Broadway talent has always flowed from the stage to the small screen — think Sex and the City’s Cynthia Nixon, Gilmore Girls’ Kelly Bishop, and GCB’s Kristin Chenoweth, all of whom dazzled on stage before jumping into TV. Right now, though, the stage-to-TV highway is experiencing an unprecedented traffic jam: The Book of Mormon leads Andrew Rannells and Josh Gad will each star on their own NBC sitcoms, The New Normal and 1600 Penn, respectively; Tony-winning Sutton Foster (Anything Goes) has found a home on ABC Family’s Bunheads (with Bishop); and Spring Awakening breakout John Gallagher Jr., another Tony winner, recently landed on HBO’s Aaron Sorkin drama The Newsroom. Even more remarkable? None of those roles call for singing (at least, not yet). ”I’m thrilled and proud that Broadway performers are being credited as good actors,” says Foster. ”I think that’s exciting.”
So what’s up with TV’s current infatuation with the Great White Way? Read on.
Glee and Smash happened.
It’s undeniable: These two musical shows injected the idea of Broadway into the greater pop culture ether. ”Glee did maybe, in some way, pave the way to people reinvestigating the talent on Broadway,” says the show’s casting director, Robert Ulrich, who was responsible for helping Lea Michele and Matthew Morrison — both Broadway fixtures — cross over. ”It has been a wonderful thing to show the community that Broadway people can translate to television.” Glee has also had a halo effect on casting theater folk in roles that aren’t all about jazz hands — like Gad’s gig as the First Family’s out-of-control son on 1600 Penn.
Grace Wu, NBC’s executive VP of casting, who helped place Rannells and Gad, says the success of Broadway shows like Newsies and The Book of Mormon has put their casts in a brighter spotlight: ”There are really commercial, successful musicals on Broadway now. I don’t know if we could have said that in the past.”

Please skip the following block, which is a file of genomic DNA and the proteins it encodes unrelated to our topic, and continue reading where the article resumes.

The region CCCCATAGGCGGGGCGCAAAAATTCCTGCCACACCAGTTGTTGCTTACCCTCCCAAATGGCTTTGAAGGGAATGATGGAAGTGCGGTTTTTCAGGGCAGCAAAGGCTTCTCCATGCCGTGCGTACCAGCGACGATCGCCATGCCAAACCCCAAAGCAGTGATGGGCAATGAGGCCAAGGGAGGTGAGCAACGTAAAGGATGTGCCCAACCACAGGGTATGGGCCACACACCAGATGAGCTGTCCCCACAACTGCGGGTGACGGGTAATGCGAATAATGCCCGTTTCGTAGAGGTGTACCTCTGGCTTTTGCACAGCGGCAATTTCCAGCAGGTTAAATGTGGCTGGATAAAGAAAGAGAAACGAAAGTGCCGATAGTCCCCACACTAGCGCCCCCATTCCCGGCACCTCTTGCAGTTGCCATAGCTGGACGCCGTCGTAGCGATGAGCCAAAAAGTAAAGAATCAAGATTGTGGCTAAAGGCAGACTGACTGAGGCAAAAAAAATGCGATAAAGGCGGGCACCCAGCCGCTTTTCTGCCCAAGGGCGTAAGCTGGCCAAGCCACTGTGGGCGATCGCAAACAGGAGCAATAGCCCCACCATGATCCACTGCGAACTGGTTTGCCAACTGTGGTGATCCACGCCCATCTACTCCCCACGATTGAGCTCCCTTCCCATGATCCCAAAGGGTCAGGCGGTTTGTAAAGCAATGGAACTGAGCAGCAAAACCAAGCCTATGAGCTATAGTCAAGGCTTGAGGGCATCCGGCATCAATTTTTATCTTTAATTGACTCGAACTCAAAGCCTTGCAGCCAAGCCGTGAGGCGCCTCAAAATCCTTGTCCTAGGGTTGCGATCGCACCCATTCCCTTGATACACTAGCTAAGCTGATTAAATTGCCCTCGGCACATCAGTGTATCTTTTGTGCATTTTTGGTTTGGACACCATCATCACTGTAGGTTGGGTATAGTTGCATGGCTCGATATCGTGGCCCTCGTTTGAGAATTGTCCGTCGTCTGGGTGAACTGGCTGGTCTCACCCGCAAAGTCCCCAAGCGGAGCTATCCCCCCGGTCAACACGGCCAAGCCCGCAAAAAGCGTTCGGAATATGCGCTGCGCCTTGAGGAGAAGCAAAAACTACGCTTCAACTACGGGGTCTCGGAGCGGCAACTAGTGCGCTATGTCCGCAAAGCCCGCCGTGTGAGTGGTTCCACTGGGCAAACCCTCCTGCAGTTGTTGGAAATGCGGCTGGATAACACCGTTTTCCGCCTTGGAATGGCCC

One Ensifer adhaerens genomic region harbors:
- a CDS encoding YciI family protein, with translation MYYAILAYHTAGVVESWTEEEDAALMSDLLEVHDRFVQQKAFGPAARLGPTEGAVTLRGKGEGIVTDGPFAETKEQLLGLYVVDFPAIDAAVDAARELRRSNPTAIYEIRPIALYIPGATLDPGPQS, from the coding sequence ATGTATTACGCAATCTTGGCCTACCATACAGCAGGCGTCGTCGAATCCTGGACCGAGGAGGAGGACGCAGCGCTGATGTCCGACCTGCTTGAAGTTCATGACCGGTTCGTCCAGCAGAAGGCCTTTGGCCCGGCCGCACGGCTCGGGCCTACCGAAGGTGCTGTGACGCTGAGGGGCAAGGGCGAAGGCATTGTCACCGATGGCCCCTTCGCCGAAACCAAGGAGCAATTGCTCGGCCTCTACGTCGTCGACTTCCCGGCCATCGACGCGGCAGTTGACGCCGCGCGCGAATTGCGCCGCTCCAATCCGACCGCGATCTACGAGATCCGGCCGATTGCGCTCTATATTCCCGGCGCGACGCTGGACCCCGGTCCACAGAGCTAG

Hollywood is run by fans of Broadway.
Stage actors have strong allies in TV’s current decision makers: Glee, American Horror Story, and The New Normal co-creator Ryan Murphy; Desperate Housewives and Devious Maids creator Marc Cherry; The Newsroom’s Aaron Sorkin (himself a playwright); and NBC Entertainment chairman Robert Greenblatt are a few prominent examples. ”Bob runs the network, he’s been a Broadway producer, and there’s nobody more connected in terms of knowing who that talent is,” says NBC’s Wu. ”It was his idea to bring on Jeremy Jordan from Newsies to Smash.”
New York City is a hotbed of TV production right now.
It’s easier for Broadway actors to get parts on television shows when they’re shot near Broadway. ”It used to be that Law & Order was the only game in town,” says Rannells, ”and then all of a sudden there were all these other opportunities.” Of the 41 drama pilots for the 2012-13 TV season, 11 were shot in NYC. And those pilots that were picked up — ABC’s 666 Park Avenue, CBS’ Elementary, and The CW’s The Carrie Diaries — are set to shoot their freshman seasons in New York, joining series like Boardwalk Empire, Girls, and The Good Wife. ”A lot of my friends that do theater were managing to pop up in shows, mainly because they were close by,” says Gallagher. Adds Foster, who did spots on Flight of the Conchords, Royal Pains, and Law & Order: SVU while living in New York: ”It was great to be able to have access in my backyard.”
Now that TV’s backyard is bigger than ever, all of America is getting a chance to see what Broadway actors can do. ”Everyone wants to share their work with the world,” says Glee’s Ulrich. ”And you certainly have a better opportunity doing that if you’re on TV than if you’re just on the Broadway stage.”